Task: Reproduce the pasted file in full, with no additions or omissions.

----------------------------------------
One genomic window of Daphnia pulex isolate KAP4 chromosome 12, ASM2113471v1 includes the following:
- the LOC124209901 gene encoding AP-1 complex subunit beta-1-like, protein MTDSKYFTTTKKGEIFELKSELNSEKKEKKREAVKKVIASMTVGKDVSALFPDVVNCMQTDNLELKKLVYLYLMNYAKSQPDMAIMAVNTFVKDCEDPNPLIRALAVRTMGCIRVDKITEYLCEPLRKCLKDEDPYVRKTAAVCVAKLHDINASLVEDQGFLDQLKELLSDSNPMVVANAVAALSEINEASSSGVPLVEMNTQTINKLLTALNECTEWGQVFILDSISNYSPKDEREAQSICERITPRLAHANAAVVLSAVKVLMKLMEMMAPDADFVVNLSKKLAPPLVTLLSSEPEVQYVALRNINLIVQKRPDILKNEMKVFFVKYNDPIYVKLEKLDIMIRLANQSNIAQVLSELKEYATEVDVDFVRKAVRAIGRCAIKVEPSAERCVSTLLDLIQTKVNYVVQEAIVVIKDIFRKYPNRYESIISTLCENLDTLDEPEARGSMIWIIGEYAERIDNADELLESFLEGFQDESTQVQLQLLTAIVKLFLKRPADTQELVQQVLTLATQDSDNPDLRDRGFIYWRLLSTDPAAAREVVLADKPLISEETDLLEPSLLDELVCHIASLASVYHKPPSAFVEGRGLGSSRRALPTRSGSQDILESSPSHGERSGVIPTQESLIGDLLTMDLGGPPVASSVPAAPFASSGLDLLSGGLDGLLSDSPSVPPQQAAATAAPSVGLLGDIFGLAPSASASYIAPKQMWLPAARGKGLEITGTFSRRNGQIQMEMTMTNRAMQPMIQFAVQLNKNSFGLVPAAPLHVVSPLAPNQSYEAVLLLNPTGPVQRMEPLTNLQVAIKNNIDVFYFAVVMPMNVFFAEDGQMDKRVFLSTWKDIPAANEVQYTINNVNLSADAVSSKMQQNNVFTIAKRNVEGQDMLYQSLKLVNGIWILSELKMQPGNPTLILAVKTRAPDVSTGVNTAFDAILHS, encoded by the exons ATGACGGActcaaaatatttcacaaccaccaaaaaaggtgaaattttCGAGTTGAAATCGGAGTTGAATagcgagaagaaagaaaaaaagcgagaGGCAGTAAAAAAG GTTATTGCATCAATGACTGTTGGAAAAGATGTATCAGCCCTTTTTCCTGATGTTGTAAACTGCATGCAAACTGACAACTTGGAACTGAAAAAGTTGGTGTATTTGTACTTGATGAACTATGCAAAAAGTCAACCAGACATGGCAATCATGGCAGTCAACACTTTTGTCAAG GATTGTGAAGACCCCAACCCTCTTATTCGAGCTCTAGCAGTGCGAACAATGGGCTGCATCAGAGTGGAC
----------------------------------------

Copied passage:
One genomic window of Daphnia pulex isolate KAP4 chromosome 12, ASM2113471v1 includes the following:
- the LOC124209901 gene encoding AP-1 complex subunit beta-1-like, protein MTDSKYFTTTKKGEIFELKSELNSEKKEKKREAVKKVIASMTVGKDVSALFPDVVNCMQTDNLELKKLVYLYLMNYAKSQPDMAIMAVNTFVKDCEDPNPLIRALAVRTMGCIRVDKITEYLCEPLRKCLKDEDPYVRKTAAVCVAKLHDINASLVEDQGFLDQLKELLSDSNPMVVANAVAALSEINEASSSGVPLVEMNTQTINKLLTALNECTEWGQVFILDSISNYSPKDEREAQSICERITPRLAHANAAVVLSAVKVLMKLMEMMAPDADFVVNLSKKLAPPLVTLLSSEPEVQYVALRNINLIVQKRPDILKNEMKVFFVKYNDPIYVKLEKLDIMIRLANQSNIAQVLSELKEYATEVDVDFVRKAVRAIGRCAIKVEPSAERCVSTLLDLIQTKVNYVVQEAIVVIKDIFRKYPNRYESIISTLCENLDTLDEPEARGSMIWIIGEYAERIDNADELLESFLEGFQDESTQVQLQLLTAIVKLFLKRPADTQELVQQVLTLATQDSDNPDLRDRGFIYWRLLSTDPAAAREVVLADKPLISEETDLLEPSLLDELVCHIASLASVYHKPPSAFVEGRGLGSSRRALPTRSGSQDILESSPSHGERSGVIPTQESLIGDLLTMDLGGPPVASSVPAAPFASSGLDLLSGGLDGLLSDSPSVPPQQAAATAAPSVGLLGDIFGLAPSASASYIAPKQMWLPAARGKGLEITGTFSRRNGQIQMEMTMTNRAMQPMIQFAVQLNKNSFGLVPAAPLHVVSPLAPNQSYEAVLLLNPTGPVQRMEPLTNLQVAIKNNIDVFYFAVVMPMNVFFAEDGQMDKRVFLSTWKDIPAANEVQYTINNVNLSADAVSSKMQQNNVFTIAKRNVEGQDMLYQSLKLVNGIWILSELKMQPGNPTLILAVKTRAPDVSTGVNTAFDAILHS, encoded by the exons ATGACGGActcaaaatatttcacaaccaccaaaaaaggtgaaattttCGAGTTGAAATCGGAGTTGAATagcgagaagaaagaaaaaaagcgagaGGCAGTAAAAAAG GTTATTGCATCAATGACTGTTGGAAAAGATGTATCAGCCCTTTTTCCTGATGTTGTAAACTGCATGCAAACTGACAACTTGGAACTGAAAAAGTTGGTGTATTTGTACTTGATGAACTATGCAAAAAGTCAACCAGACATGGCAATCATGGCAGTCAACACTTTTGTCAAG GATTGTGAAGACCCCAACCCTCTTATTCGAGCTCTAGCAGTGCGAACAATGGGCTGCATCAGAGTGGAC